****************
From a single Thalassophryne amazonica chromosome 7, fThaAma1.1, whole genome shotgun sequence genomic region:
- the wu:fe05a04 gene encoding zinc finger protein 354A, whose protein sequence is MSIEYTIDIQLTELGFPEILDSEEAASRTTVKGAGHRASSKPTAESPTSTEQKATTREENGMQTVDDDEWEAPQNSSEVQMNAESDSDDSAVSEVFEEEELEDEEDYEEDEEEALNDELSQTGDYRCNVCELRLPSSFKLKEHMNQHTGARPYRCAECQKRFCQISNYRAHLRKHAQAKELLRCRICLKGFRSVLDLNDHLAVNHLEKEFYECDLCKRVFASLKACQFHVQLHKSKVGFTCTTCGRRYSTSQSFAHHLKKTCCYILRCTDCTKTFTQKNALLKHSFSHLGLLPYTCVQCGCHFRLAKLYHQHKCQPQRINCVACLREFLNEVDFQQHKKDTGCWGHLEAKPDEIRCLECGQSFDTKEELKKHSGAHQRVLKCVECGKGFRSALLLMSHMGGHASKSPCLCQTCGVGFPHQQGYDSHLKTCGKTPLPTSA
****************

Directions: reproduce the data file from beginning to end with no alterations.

From a single Thalassophryne amazonica chromosome 7, fThaAma1.1, whole genome shotgun sequence genomic region:
- the wu:fe05a04 gene encoding zinc finger protein 354A, whose protein sequence is MSIEYTIDIQLTELGFPEILDSEEAASRTTVKGAGHRASSKPTAESPTSTEQKATTREENGMQTVDDDEWEAPQNSSEVQMNAESDSDDSAVSEVFEEEELEDEEDYEEDEEEALNDELSQTGDYRCNVCELRLPSSFKLKEHMNQHTGARPYRCAECQKRFCQISNYRAHLRKHAQAKELLRCRICLKGFRSVLDLNDHLAVNHLEKEFYECDLCKRVFASLKACQFHVQLHKSKVGFTCTTCGRRYSTSQSFAHHLKKTCCYILRCTDCTKTFTQKNALLKHSFSHLGLLPYTCVQCGCHFRLAKLYHQHKCQPQRINCVACLREFLNEVDFQQHKKDTGCWGHLEAKPDEIRCLECGQSFDTKEELKKHSGAHQRVLKCVECGKGFRSALLLMSHMGGHASKSPCLCQTCGVGFPHQQGYDSHLKTCGKTPLPTSA